About 7,000 people, members of the lesbian, gay, bisexual, transgender and queer (LGBTQ+) community, and straight allies, gathered at the Plaza de los Alcaldes in the city proper of Marikina in the afternoon of June 24, 2017, for the 2017 Metro Manila Pride March to celebrate diversity; show solidarity; be visible; assert rights; and call for an end to discrimination, homophobia, transphobia, bullying, marginalization and other issues the LGBTQ+ faces.
It was the biggest pride march in the country thus far, in terms of attendance. It was also graced with more visibility from other sectors of the LGBTQ+ and saw more support from businesses and straight allies.
The Metro Manila Gay Pride March has been held for twenty-three years now, making it the longest-running in Southeast Asia. It has been held in December, coinciding with related human rights events such as Human Rights Week, World AIDS Day (December 1), Philippine National Lesbian Day (December 8) and International Human Rights Day (December 10), as well as in June, widely regarded as Pride Month, which started as the commemoration of the Stonewall riots in New York in 1969, a important moment in the LGBTQ+ struggle. The marches were held in Manila, Makati City and Quezon City, supported by local government units.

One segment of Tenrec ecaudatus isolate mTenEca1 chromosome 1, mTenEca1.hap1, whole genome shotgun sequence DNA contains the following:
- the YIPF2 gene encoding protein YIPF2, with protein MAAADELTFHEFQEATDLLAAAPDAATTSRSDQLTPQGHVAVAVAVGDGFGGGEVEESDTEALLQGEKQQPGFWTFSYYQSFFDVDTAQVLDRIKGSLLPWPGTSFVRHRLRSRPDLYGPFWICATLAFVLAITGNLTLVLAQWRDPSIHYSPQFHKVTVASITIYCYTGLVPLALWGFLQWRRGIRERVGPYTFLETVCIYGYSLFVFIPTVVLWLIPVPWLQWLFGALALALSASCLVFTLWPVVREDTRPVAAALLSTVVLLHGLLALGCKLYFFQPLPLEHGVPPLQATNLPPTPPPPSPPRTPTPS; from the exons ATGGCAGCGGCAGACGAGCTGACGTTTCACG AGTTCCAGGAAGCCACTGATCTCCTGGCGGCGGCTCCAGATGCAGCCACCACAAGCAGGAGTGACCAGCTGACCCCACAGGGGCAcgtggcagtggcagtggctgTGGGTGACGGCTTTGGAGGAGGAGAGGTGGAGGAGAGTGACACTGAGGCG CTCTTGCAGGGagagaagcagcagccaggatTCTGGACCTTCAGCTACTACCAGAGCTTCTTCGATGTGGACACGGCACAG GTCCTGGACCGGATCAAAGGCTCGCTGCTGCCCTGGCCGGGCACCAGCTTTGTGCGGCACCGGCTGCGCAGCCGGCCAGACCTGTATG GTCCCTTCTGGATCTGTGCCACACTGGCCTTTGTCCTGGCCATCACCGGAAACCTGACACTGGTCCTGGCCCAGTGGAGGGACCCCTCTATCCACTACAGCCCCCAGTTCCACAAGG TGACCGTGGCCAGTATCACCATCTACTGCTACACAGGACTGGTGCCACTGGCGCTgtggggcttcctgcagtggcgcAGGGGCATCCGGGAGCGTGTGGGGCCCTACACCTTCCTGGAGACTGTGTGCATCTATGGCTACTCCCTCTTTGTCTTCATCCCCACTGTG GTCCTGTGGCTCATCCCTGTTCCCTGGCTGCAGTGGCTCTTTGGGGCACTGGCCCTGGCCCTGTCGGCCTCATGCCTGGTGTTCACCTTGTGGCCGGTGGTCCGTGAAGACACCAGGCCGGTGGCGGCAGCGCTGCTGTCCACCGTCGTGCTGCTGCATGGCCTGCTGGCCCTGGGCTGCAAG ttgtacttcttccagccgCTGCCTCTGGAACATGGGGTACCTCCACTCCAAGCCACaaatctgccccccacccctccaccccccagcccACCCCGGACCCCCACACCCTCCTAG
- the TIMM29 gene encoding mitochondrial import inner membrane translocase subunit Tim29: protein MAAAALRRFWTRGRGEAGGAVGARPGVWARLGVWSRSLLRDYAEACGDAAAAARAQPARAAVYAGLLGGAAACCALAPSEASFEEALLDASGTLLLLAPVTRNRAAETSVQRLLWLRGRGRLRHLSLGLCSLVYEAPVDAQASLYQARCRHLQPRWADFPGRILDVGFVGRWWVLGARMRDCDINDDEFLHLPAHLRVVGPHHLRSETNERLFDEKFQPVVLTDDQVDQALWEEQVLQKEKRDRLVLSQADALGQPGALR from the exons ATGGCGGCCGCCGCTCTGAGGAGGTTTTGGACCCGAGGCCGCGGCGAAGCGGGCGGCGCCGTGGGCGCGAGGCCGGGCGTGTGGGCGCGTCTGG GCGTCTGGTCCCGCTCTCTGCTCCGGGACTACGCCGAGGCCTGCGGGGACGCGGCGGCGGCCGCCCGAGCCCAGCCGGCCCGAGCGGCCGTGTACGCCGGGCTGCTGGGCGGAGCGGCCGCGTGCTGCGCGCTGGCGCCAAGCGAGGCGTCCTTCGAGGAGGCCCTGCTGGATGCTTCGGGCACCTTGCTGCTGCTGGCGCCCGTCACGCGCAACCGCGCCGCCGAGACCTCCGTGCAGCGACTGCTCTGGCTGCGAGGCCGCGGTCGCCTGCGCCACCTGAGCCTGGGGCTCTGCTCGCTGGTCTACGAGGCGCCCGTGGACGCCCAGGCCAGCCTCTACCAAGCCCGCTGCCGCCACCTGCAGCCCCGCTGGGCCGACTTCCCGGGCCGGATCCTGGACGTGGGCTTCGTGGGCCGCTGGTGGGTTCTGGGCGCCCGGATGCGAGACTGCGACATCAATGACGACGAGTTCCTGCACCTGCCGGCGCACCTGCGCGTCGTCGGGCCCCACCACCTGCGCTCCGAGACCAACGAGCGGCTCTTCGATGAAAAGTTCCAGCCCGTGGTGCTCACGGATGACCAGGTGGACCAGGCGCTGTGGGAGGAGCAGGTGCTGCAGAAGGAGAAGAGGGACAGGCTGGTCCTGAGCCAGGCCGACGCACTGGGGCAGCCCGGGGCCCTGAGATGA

This year, Marikina City, at the northeastern part of Metro Manila, hosted the event, with its mayor Marcelino “Marcy” Teodoro expressing support to the community and emphasizing acceptance rather than tolerance.
The 2017 theme, “Here Together,” emphasized inclusiveness and solidarity—“for family, for friends. For those who march with us and for those who can’t. For safe spaces, for rights, for love, and for pride.”
The LGBTQ+ pride march is first and foremost a form of protest as much as it is a celebration. It almost always appears like a party, and it is a manifestation of the character of many members of the sector, especially the gay men. They are known for their predilection for showiness, as well as their ability to transform their plight and adverse situations into something funny, a coping mechanism as well as a form of resiliency. But the happiness and gaiety shown at the march are also manifestations of protest, a show of strength and persistence, rising above from the many downs.
“At its core, pride is protest. It is our small contribution to help elevate the discourse on how LGBTQ+ rights are human rights and that each life is as equally important as the next person. While we always aim for an empowering, affirmative, inclusive, and fun safe space for all, we always reiterate that pride started as a protest, and that’s what we’ll always circle back to,” said Loreen Ordoño, a member of the organizing committee.
Aside from numerous issues the march was addressing, the passing of the Anti-Discrimination Bill was a major one.